Article | Published in TES Newspaper on 6 October, 1995 | By: Jenny Houssart

Metric measures have been around in school textbooks for years, writes Jenny Houssart. It's the real world that has been slow to catch up .

Do you ever think of giving up teaching and working in a supermarket? If so it is worth remembering that shop workers have to implement changes, too. The latest metrication regulations, for example.

The difficulties faced by shop workers have formed part of the recent stream of complaints about metrication and they have my sympathy. Where I disagree with the complaints, however, is when it is implied that these are sudden, sneaky changes brought down without warning on an unsuspecting and unprepared British public. We have been teaching metric measures in earnest for about 20 years and making some use of them for much longer, even if wider attitudes in society at large have taken longer to shift.

Most teachers have a stock of textbooks which are past their sell-by-date - looking through my own collection I found metric units in abundance. A book from the original Fletcher Maths series published in 1971 included a page of work based on a totally metric supermarket. It could have been a Nineties supermarket if it wasn't for the pictures of the housewives in their funny orange overcoats and the fact that they were selling milk at 8p a litre and cheese at 6p per 100g.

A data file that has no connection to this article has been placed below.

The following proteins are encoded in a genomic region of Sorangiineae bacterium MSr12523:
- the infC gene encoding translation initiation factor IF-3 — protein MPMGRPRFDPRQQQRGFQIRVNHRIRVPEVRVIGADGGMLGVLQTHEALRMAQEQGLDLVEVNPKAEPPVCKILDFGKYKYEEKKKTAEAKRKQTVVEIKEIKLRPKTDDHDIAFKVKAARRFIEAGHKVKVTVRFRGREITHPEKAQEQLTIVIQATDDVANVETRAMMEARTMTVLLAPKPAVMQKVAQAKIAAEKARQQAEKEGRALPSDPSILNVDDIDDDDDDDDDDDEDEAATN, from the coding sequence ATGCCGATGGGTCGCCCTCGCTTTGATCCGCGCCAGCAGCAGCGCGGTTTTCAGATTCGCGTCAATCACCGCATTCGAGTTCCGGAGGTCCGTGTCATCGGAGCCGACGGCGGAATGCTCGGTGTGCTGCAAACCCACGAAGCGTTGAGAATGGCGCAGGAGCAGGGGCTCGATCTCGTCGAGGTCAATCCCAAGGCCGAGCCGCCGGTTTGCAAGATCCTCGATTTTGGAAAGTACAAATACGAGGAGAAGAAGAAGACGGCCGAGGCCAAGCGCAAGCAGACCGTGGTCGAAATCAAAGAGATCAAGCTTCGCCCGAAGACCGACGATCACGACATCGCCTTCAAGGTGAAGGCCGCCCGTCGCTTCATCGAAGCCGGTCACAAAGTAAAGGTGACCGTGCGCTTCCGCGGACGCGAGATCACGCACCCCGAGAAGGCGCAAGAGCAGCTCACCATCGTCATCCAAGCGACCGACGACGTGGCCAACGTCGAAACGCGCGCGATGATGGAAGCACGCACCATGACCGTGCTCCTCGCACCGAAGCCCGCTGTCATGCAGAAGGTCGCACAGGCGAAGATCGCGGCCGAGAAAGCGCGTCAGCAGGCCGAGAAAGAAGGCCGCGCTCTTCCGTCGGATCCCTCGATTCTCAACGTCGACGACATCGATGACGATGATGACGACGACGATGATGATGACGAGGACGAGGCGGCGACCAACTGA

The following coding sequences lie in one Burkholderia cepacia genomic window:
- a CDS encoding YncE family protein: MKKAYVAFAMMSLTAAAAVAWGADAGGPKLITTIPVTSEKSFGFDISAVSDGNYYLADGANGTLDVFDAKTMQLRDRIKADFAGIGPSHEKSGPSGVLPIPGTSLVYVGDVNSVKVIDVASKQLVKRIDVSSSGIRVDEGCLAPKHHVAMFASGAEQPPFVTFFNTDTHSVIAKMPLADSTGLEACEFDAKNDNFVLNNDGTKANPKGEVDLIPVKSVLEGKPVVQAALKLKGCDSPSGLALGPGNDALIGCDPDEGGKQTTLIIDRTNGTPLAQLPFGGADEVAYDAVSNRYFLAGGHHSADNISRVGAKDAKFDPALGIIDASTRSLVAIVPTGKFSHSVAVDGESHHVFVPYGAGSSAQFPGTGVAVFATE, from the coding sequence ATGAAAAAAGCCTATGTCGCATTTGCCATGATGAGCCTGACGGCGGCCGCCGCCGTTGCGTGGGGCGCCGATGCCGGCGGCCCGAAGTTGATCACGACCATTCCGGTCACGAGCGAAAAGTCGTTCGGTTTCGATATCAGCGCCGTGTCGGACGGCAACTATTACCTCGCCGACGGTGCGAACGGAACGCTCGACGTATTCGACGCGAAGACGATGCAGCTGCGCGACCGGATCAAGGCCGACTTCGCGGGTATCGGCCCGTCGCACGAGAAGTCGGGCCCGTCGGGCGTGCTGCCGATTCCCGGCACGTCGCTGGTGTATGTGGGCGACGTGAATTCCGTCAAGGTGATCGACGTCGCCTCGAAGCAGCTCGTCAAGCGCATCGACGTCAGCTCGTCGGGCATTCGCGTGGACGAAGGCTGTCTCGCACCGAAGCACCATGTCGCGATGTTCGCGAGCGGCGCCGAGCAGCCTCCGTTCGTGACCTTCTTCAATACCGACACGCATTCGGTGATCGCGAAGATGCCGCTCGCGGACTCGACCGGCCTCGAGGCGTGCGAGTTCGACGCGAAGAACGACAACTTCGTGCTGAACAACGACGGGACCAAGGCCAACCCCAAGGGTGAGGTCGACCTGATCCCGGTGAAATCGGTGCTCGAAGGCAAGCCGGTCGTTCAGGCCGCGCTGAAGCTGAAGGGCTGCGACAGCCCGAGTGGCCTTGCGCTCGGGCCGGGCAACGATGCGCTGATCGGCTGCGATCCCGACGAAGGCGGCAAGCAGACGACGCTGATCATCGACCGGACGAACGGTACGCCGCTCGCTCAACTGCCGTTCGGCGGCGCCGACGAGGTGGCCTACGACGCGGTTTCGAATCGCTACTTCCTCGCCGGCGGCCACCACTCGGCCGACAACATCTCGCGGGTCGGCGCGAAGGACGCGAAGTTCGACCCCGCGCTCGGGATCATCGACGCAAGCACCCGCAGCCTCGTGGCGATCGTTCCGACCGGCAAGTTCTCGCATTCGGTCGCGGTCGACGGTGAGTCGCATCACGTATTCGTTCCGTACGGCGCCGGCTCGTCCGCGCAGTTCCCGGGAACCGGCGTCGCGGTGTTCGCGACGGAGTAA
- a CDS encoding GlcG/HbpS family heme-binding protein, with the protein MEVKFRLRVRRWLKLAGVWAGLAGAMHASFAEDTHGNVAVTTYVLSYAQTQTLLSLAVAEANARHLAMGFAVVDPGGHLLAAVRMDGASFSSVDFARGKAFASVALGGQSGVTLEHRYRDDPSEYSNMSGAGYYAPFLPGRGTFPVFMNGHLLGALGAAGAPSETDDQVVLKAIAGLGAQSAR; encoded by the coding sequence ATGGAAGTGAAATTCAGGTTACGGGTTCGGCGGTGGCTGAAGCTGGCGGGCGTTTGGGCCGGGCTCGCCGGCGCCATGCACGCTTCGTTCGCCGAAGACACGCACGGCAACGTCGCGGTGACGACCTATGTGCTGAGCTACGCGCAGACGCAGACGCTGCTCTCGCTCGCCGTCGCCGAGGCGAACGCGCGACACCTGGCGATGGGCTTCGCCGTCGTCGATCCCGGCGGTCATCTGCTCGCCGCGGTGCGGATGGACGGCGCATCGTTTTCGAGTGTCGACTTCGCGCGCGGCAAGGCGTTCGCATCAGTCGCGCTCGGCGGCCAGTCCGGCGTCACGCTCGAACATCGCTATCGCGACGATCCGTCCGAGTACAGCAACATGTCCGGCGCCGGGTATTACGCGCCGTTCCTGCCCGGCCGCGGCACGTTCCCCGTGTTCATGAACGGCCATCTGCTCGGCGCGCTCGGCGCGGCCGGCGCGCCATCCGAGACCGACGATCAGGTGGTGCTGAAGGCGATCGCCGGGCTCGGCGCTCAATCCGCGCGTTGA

Fletcher Maths was of course suspected of being rather radical. This is not a claim often levelled at the 10-a-day maths books but I found a 1971 version which was fully metric. Some of the metric measures included still haven't made it into everyday life, such as the distance between British towns being given in kilometres. There was even a very useful example on the last page about how many diamonds you get to a kilogram.

A book of 14 O-level past papers from 1964-67 had both metric and imperial units appearing in every paper. One of my favourite examples was a three-part question from a 1975 paper. The first part is about area measured in square feet and the last is about lines measured in centimetres. Sandwiched in between is a calculation requiring the subtraction of c florins from p half crowns (answer in sixpences).

The 1941 edition of Elementary Practical Mathematics claimed in the introduction to be fully up to date and so it proved. Not surprisingly, imperial units dominated - looking through the trigonometry section I was reassured to find that those ladders so frequently and carelessly left leaning against walls were measured in feet. But, even here, metric measures cropped up. They were lurking in trigonometry and in another section grandly entitled "Calculation of the weight of a body" which featured a brass ball of diameter 10cm.

So it seems the metric system has been taught for some time, but how successful has the teaching been? There are enough test results and research findings to give at least a partial answer. A favourite type of question is the multiple choice kind designed to see whether children have the feel for the size of units and can therefore spot possible answers.